Most days, the first thing I do after I wake up is reach for my phone. It is almost always at my bedside, because I have formed the unfortunate habit of having to scroll through or read something on my phone to fall asleep. As an occasional exception, the phone is left charging, on the table by my bedside. And with my mind still groggy, I check for notifications and open either Instagram, or Reddit, or Twitter, any app that promises me fresh content to get amused with, all that has happened in the eight or so hours I have been asleep.

Through the course of the day, countless times, I find myself reaching for my phone, opening the app drawer, and before I am even conscious of what I am doing, my fingers have opened one of those ‘fresh content’ apps and are dragging, scrolling, tapping. Sometimes, I realize what is happening and hurriedly close the app and return my phone to where it was. Most of the times, however, it is too late - the realization is futile - and I end up caught in an endless rabbit hole of ‘fresh content’, down, down, with no end in sight. Anywhere from a few minutes to hours. Gone, without anything of import happening. Not really here, not really anywhere. Just consuming, consuming all the endless novelty that our poor primate brains are hapless against. We never evolved for this.

A thing I have noticed is that most of these spontaneous reaching-for-the-apps happens when I have to do some work and hit a small obstacle. Something forces me to step back and think, or I have to do something relatively unpleasant or icky. No, not even unpleasant. Just something that is a trifle difficult than what I’m doing, something a hair’s width out of my comfort zone. The the hand moves away from the keyboard (or paper), reaches instinctively for the phone conveniently lying nearby, and I forget what was it that I was having difficulty with, and forget what I was doing at all. The times when I mindfully and intentionally open these ‘fresh content’ apps are relatively rare. Amazingly, I think I have been so conditioned to forgetting my intentions when unlocking my phone that I sometimes forget what I’m trying to do on my phone even when I open it with an intention to do something specific.

What is happening here? Some of these apps have been deliberately designed to be like this, attention-sucking, addictive. Instagram, Facebook, Twitter, all the free-to-play videogames. They are using well-known results in psychology to game us into spending more and more of our time. Users spending more time on them means more data on user preferences, more opportunities to show ads, more profit. The profit-making companies will maximize profit, of course. And since the apps themselves are free, we are the product, or rather our eyes, our attention. They deliver what we crave, keep us hooked, and sell a chunk of our attention to advertisers. We are not just paying attention, but paying with attention. But the funny thing is, in the midst of all these companies working to keep us hooked, the platform that sucks up of most of my attention is one that isn’t deliberately trying - Reddit. Though it is a for-profit company, Reddit hasn’t made any profit yet and its basic features are the same as when it was created 13 years ago. Letting users post links, letting users comment on them, letting users create deep comment threads. And somehow, Reddit is the biggest source of endlessly fresh content. Post after funny post, comment after hilarious comment, and a healthy dose of outrage to spice it all up. Whether by design or by accident, one thing is certain - I am losing control, I am relinquishing attention. We all are.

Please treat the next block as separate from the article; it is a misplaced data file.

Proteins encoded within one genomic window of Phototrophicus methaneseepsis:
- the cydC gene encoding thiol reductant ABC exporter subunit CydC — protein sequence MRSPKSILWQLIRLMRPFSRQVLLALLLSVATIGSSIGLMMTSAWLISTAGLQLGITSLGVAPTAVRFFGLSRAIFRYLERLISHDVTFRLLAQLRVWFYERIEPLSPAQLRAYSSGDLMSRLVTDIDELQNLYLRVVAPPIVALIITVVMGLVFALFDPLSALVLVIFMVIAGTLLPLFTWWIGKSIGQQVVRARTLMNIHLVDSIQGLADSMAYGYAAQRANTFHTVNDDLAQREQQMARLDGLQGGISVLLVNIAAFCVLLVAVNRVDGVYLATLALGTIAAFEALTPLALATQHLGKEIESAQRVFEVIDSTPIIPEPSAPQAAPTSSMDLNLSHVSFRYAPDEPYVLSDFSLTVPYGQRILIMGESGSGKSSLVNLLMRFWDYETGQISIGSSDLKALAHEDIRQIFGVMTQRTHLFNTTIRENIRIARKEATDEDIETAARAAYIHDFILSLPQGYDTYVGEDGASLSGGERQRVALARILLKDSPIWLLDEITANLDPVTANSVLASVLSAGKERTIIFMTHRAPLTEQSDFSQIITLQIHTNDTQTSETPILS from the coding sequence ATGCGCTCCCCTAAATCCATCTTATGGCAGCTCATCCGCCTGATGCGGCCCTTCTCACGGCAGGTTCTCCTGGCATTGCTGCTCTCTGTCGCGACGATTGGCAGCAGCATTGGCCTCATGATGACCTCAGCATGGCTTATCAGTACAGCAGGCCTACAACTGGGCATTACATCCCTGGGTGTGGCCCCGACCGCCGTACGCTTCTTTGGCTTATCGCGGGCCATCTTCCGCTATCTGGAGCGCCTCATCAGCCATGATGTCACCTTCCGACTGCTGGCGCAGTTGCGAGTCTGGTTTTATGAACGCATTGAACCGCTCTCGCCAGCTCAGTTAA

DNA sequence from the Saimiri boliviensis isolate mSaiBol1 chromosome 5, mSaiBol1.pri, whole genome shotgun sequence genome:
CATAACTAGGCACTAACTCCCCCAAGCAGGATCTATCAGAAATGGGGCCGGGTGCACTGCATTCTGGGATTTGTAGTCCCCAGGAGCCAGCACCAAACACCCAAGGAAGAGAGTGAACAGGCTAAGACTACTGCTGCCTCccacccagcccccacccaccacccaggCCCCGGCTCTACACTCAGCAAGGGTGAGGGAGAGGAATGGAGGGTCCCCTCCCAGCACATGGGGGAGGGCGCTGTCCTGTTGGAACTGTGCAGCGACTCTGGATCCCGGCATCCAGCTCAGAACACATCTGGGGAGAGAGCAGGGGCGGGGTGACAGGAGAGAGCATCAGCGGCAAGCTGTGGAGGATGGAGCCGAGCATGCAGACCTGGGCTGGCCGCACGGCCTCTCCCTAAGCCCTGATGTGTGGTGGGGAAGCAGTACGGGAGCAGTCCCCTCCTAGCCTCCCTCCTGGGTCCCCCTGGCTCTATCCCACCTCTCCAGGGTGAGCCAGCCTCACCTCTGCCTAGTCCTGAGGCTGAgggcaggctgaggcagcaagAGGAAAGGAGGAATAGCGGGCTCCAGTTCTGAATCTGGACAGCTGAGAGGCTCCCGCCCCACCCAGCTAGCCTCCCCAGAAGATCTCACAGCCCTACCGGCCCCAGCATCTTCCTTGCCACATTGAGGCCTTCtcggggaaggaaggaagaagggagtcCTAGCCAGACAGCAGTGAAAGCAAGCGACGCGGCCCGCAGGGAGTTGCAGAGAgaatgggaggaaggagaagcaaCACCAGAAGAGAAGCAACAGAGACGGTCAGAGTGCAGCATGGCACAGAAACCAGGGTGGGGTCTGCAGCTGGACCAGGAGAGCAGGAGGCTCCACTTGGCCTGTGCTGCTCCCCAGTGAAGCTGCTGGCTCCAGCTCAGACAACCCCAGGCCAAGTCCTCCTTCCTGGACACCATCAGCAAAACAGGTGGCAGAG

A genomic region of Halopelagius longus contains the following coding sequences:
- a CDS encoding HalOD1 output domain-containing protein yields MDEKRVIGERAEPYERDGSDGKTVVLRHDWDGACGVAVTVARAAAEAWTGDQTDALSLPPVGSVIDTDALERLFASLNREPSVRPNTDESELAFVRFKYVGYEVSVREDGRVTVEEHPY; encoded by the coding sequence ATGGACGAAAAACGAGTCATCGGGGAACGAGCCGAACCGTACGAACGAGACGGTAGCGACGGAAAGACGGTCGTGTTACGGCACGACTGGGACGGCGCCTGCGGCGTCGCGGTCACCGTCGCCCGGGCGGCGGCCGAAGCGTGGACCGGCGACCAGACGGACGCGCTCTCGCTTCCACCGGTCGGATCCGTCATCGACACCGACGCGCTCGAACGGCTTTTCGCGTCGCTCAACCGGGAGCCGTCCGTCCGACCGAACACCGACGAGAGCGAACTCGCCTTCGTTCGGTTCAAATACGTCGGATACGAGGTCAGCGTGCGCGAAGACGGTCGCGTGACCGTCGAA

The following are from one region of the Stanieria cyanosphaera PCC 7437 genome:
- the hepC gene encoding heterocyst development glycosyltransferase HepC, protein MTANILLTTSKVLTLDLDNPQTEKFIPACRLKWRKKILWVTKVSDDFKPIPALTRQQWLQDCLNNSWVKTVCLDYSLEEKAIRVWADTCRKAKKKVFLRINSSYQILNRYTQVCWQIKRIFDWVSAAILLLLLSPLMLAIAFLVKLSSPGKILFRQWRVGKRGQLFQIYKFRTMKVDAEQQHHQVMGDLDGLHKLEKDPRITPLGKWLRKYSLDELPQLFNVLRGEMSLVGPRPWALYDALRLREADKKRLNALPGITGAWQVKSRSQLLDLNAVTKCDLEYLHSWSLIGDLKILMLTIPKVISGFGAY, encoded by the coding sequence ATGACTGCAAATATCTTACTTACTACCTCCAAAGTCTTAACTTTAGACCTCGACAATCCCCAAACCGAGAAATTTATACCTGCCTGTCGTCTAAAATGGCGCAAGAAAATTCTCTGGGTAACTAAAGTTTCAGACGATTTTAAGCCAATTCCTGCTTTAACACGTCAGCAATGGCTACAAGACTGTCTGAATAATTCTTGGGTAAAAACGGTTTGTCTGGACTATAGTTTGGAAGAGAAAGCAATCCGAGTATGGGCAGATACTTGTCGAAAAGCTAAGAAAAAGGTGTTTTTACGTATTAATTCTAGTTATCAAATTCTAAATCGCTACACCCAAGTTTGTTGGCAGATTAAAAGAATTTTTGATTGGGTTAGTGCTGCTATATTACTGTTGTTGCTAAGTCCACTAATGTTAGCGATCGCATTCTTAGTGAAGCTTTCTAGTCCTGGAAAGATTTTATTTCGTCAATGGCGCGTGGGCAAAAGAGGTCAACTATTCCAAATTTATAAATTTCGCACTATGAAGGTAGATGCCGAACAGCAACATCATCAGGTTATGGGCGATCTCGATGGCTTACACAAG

And I think I’ve lost a great deal more. One day, some months ago, I set my phone aside and just sat in a chair for five minutes, doing nothing. And when I did that I realized how rare that had become, that doing nothing, that being with yourself, that letting the mind wander. The phone is in my hand and on my eyes before solitude and contemplation have a chance to settle in. My brain is addicted to distraction. It may be just a co-incidence, but the rise of my distraction addiction coincides with the rise of my chronic procrastination. How much has it changed me, how much has it rewired my brain? I fondly remember those times in the past - times when I used to be able to do work I enjoy in a flow state, without a great deal of difficulty. Also called ‘being in the zone’. The movie ‘Social Network’ called it being ‘wired in’, in the sense that the programmer is so engrossed in their work that they feel like a part of the computer themselves. I loved that phrase, and enjoyed being ‘wired in’. Now there are too many distractions, or rather I am too susceptible to distractions. Reaching the flow state is too difficult now, doing anything important is too difficult. What is easy is getting distracted by yet another suggested Youtube video, yet another Instagram story, yet another meme on Reddit.

Before these distraction machines change our brains irreversibly, we have to do something. We have to put them on a leash, to limit their usage somehow, to deny them access to our mind-space. If we can’t let go entirely, at least maintain the distance. Maintain a healthy relationship, so to speak. When the other party takes special care to abuse your weaknesses for their profit, maintaining a healthy relationship is especially difficult. But all the more so important.

P.S. Here is a list of tools I use

  1. LeechBlock plugin for Firefox and StayFocusd for Chrome.
  2. DF Tube (distraction free youtube) plugin for Firefox and Chrome
  3. Block Site app for Android

Here is a video on digital hygiene, and here is a series of videos on the attention economy.